Dairy Diary

12 June 2015


Dairy Diary is a cheese journal app built with Rails to help cheese enthusiasts keep track of cheeses they try, in journal form. Users can create new entries, add photos, thoughts and categorize the cheeses. Users can also search their cheese journal for cheeses they have tried in the past.


This project uses a pretty simple schema with 3 tables: Cheeses, Categories, and Users. Cheeses are the diary entries. Cheeses only have one category based on the 5 cheeses categories that exist: soft, semi-soft, firm, fresh, and blue-veined. These are actual categories that are used in the food industry, which I had to research. This app is not meant to be a social network, but a private cheese journal for users to record their thoughts, therefore, a user can only view their own cheese entries. In fact, a user can’t see other users in the app. Based on that schema, Cheeses belong to a User, and a User can have many cheeses, but users can’t see cheeses that belong to other users.

"Style Tile"

Design inspiration

For the design inspiration of this site, I simply combined the look and feel of two food-themed websites I already like: Full Plate Living (a client of mine at my old job), and The Ktchn, which is a food blog I read often.

"Inspiration: Full Plate Living" "Inspiration: The Kitchn"

The large image background on the homepage is meant to be inviting. The wide use of whitespace evokes a clean, elegant design, and a mix of modern sans-serif typography, with a slab serif font face for the logo and headlines to provide contrast and visual differentiation.


The site was completely built by me using Ruby on Rails, HTML5, and hand-crafted Sass, save for some Materialize.css for the form styles. I am using Devise for user authentication and Refile to handle photo uploads, but other than that, this was all created by me. You can view the code on Github or visit the live site on Heroku.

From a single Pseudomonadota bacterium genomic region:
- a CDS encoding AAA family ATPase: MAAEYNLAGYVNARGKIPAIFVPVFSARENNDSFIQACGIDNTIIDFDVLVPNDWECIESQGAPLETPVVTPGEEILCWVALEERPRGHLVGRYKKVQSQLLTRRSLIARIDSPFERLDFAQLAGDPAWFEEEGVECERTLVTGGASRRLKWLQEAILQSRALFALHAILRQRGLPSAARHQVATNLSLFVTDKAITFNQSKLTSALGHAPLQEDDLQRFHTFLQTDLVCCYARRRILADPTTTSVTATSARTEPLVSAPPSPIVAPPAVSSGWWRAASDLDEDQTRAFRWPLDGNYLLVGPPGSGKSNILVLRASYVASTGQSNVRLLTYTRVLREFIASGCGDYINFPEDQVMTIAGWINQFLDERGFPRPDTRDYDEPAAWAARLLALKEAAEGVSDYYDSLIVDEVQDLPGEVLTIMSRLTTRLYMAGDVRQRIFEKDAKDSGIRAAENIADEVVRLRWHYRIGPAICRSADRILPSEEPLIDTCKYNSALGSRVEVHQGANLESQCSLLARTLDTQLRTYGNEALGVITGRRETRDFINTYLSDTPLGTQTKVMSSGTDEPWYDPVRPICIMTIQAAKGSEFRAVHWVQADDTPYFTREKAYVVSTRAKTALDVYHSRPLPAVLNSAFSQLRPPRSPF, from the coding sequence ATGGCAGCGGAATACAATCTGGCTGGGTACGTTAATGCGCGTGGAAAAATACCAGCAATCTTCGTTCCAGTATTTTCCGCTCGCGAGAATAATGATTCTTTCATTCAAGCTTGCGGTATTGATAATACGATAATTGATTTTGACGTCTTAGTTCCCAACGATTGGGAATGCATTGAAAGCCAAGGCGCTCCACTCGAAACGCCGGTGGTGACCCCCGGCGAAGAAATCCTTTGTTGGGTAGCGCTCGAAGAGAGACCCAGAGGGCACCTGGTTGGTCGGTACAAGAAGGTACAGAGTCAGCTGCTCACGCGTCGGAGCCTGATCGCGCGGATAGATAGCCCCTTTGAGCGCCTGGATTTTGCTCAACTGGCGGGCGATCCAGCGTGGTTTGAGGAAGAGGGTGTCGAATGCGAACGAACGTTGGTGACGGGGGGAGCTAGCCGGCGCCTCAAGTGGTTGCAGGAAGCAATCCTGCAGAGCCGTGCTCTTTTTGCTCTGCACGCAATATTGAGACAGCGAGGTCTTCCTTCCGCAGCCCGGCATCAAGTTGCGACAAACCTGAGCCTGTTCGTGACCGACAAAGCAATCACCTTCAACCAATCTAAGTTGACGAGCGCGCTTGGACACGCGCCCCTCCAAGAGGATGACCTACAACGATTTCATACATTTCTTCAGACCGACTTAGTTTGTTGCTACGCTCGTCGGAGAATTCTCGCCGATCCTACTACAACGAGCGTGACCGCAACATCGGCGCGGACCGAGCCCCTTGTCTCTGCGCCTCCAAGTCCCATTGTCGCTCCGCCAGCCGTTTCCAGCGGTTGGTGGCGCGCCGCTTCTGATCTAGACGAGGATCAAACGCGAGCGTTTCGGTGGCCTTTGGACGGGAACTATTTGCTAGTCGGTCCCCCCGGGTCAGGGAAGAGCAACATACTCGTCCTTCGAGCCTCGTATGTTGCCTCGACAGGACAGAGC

Lessons learned

This project taught me how to write a simple search query in Rails. I learned about using upper or lower, or ILIKE for case insensitive searches. A simple search query is quite easy:

def self.search(search)
	where("name ILIKE ? OR thoughts ILIKE ?", "%#{search}%", "%#{search}%")

I also learned about Devise and how it handles routing. When a user signs up or signs in, Devise automatically directs users to the root directory, but sometimes that’s now what you want to do. I wanted users to go to the Cheese index page upon signing in or registering. Most of the articles I read had a very complicated way to handle the redirect, which struck me as odd. Surely there should be an easier way to redirect the user to a different page… and there was! This is the code I ended up using, which I included in my Application controller:

def after_sign_in_path_for(resource)

I think this goes to show that there is always a simpler solution if you dig deeper in the documentation.